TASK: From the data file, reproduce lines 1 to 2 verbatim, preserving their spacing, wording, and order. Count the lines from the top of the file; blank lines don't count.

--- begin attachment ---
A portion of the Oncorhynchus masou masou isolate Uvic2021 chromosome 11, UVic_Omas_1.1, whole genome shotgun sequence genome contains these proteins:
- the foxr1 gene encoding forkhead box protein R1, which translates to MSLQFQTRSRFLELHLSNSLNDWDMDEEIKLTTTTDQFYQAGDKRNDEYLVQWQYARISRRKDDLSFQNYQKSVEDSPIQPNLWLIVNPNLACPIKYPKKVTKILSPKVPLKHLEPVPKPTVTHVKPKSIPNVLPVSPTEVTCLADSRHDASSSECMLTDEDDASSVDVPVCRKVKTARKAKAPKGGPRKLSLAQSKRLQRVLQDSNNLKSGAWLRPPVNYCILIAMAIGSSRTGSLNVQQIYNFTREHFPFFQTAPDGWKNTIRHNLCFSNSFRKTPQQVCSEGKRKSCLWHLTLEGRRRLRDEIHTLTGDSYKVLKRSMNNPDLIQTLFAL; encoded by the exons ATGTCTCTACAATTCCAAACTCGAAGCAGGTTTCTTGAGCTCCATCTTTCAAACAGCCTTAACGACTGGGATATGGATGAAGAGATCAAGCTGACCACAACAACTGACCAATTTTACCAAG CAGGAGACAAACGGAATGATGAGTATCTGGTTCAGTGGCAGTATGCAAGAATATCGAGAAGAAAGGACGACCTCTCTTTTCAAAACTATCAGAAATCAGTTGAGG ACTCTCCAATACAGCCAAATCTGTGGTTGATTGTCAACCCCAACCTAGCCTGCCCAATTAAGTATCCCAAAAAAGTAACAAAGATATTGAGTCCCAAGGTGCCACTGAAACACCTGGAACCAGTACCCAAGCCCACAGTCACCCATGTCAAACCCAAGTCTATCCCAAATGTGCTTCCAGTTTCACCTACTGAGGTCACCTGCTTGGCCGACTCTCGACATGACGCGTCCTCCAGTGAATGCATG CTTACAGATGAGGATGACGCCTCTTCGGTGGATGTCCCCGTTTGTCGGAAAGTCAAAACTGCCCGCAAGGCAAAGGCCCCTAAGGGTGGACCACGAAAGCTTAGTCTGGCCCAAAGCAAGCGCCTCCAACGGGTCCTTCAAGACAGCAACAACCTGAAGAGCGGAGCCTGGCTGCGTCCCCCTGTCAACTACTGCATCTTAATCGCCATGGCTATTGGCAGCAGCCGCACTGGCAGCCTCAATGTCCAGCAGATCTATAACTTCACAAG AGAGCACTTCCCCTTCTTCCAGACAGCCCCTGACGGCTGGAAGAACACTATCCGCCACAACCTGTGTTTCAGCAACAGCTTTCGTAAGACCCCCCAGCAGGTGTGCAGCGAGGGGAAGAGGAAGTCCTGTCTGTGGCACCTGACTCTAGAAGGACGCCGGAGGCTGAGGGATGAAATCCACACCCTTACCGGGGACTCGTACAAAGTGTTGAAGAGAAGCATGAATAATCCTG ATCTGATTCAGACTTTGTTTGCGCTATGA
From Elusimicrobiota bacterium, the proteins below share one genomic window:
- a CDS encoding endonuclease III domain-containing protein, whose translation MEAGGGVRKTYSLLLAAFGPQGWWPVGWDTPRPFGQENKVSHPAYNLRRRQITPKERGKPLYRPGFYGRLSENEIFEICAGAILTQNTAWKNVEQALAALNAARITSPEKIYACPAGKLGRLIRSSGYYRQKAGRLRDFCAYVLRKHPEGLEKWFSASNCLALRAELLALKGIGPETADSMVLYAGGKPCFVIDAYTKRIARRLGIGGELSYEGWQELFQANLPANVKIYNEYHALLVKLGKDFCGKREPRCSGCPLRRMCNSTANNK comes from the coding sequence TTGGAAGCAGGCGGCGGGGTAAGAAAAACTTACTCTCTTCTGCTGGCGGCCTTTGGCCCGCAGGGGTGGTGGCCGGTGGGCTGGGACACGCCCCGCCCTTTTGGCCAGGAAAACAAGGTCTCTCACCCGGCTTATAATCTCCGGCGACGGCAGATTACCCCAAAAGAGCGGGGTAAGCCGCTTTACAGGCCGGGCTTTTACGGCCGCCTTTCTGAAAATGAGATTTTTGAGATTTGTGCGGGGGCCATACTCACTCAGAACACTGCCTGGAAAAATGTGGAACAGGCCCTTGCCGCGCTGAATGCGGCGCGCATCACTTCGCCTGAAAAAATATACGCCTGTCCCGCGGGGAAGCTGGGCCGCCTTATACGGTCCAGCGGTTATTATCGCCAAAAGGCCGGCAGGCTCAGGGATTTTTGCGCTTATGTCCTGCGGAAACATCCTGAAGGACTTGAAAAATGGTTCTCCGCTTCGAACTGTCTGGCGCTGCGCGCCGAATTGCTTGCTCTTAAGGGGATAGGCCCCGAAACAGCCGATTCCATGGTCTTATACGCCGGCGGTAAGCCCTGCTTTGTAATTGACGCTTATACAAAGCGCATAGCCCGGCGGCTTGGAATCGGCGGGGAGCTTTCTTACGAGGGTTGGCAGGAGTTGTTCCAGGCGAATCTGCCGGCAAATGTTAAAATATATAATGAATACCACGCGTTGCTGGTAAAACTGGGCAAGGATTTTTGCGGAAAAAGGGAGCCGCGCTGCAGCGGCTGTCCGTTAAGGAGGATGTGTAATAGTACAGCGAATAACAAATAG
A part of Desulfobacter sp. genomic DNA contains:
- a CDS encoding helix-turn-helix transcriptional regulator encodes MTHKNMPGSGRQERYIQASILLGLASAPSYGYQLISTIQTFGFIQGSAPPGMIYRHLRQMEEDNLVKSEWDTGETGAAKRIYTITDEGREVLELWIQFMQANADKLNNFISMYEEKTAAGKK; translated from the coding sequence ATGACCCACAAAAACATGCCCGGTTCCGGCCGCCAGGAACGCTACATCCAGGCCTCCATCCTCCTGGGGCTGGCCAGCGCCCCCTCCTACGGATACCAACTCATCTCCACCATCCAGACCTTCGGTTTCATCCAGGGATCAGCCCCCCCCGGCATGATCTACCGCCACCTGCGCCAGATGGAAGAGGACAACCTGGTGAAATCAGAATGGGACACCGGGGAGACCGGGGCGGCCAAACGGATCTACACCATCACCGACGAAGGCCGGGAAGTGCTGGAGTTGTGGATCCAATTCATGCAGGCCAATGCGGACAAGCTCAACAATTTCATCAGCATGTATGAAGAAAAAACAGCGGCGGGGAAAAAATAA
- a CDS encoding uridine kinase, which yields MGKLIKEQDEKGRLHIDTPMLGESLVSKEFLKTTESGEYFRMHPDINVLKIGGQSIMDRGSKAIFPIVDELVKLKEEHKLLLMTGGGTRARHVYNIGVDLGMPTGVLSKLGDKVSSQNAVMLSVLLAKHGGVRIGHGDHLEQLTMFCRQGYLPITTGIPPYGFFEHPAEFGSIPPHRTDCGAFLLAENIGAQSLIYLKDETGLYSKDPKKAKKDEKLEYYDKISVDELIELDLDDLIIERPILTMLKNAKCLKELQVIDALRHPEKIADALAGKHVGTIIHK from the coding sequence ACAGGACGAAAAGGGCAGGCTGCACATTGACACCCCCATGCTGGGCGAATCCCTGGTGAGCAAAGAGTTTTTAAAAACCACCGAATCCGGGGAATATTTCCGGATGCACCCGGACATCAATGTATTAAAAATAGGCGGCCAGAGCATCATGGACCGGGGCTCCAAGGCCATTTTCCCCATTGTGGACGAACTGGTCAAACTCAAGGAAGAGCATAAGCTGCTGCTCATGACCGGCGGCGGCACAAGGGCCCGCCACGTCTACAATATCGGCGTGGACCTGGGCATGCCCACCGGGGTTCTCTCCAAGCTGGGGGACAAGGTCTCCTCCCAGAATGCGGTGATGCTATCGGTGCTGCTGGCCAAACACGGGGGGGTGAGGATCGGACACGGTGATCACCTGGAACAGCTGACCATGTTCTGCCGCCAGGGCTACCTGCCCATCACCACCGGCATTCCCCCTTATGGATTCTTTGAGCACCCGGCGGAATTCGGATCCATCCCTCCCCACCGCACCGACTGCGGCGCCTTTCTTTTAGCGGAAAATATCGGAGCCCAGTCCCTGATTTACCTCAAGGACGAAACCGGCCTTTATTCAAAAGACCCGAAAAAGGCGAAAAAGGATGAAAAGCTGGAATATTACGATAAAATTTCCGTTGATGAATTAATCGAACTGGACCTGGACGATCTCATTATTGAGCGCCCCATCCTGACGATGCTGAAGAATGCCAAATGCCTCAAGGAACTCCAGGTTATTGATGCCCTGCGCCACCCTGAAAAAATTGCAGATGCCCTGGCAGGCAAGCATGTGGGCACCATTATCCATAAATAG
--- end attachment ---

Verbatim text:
A portion of the Oncorhynchus masou masou isolate Uvic2021 chromosome 11, UVic_Omas_1.1, whole genome shotgun sequence genome contains these proteins:
- the foxr1 gene encoding forkhead box protein R1, which translates to MSLQFQTRSRFLELHLSNSLNDWDMDEEIKLTTTTDQFYQAGDKRNDEYLVQWQYARISRRKDDLSFQNYQKSVEDSPIQPNLWLIVNPNLACPIKYPKKVTKILSPKVPLKHLEPVPKPTVTHVKPKSIPNVLPVSPTEVTCLADSRHDASSSECMLTDEDDASSVDVPVCRKVKTARKAKAPKGGPRKLSLAQSKRLQRVLQDSNNLKSGAWLRPPVNYCILIAMAIGSSRTGSLNVQQIYNFTREHFPFFQTAPDGWKNTIRHNLCFSNSFRKTPQQVCSEGKRKSCLWHLTLEGRRRLRDEIHTLTGDSYKVLKRSMNNPDLIQTLFAL; encoded by the exons ATGTCTCTACAATTCCAAACTCGAAGCAGGTTTCTTGAGCTCCATCTTTCAAACAGCCTTAACGACTGGGATATGGATGAAGAGATCAAGCTGACCACAACAACTGACCAATTTTACCAAG CAGGAGACAAACGGAATGATGAGTATCTGGTTCAGTGGCAGTATGCAAGAATATCGAGAAGAAAGGACGACCTCTCTTTTCAAAACTATCAGAAATCAGTTGAGG ACTCTCCAATACAGCCAAATCTGTGGTTGATTGTCAACCCCAACCTAGCCTGCCCAATTAAGTATCCCAAAAAAGTAACAAAGATATTGAGTCCCAAGGTGCCACTGAAACACCTGGAACCAGTACCCAAGCCCACAGTCACCCATGTCAAACCCAAGTCTATCCCAAATGTGCTTCCAGTTTCACCTACTGAGGTCACCTGCTTGGCCGACTCTCGACATGACGCGTCCTCCAGTGAATGCATG CTTACAGATGAGGATGACGCCTCTTCGGTGGATGTCCCCGTTTGTCGGAAAGTCAAAACTGCCCGCAAGGCAAAGGCCCCTAAGGGTGGACCACGAAAGCTTAGTCTGGCCCAAAGCAAGCGCCTCCAACGGGTCCTTCAAGACAGCAACAACCTGAAGAGCGGAGCCTGGCTGCGTCCCCCTGTCAACTACTGCATCTTAATCGCCATGGCTATTGGCAGCAGCCGCACTGGCAGCCTCAATGTCCAGCAGATCTATAACTTCACAAG AGAGCACTTCCCCTTCTTCCAGACAGCCCCTGACGGCTGGAAGAACACTATCCGCCACAACCTGTGTTTCAGCAACAGCTTTCGTAAGACCCCCCAGCAGGTGTGCAGCGAGGGGAAGAGGAAGTCCTGTCTGTGGCACCTGACTCTAGAAGGACGCCGGAGGCTGAGGGATGAAATCCACACCCTTACCGGGGACTCGTACAAAGTGTTGAAGAGAAGCATGAATAATCCTG ATCTGATTCAGACTTTGTTTGCGCTATGA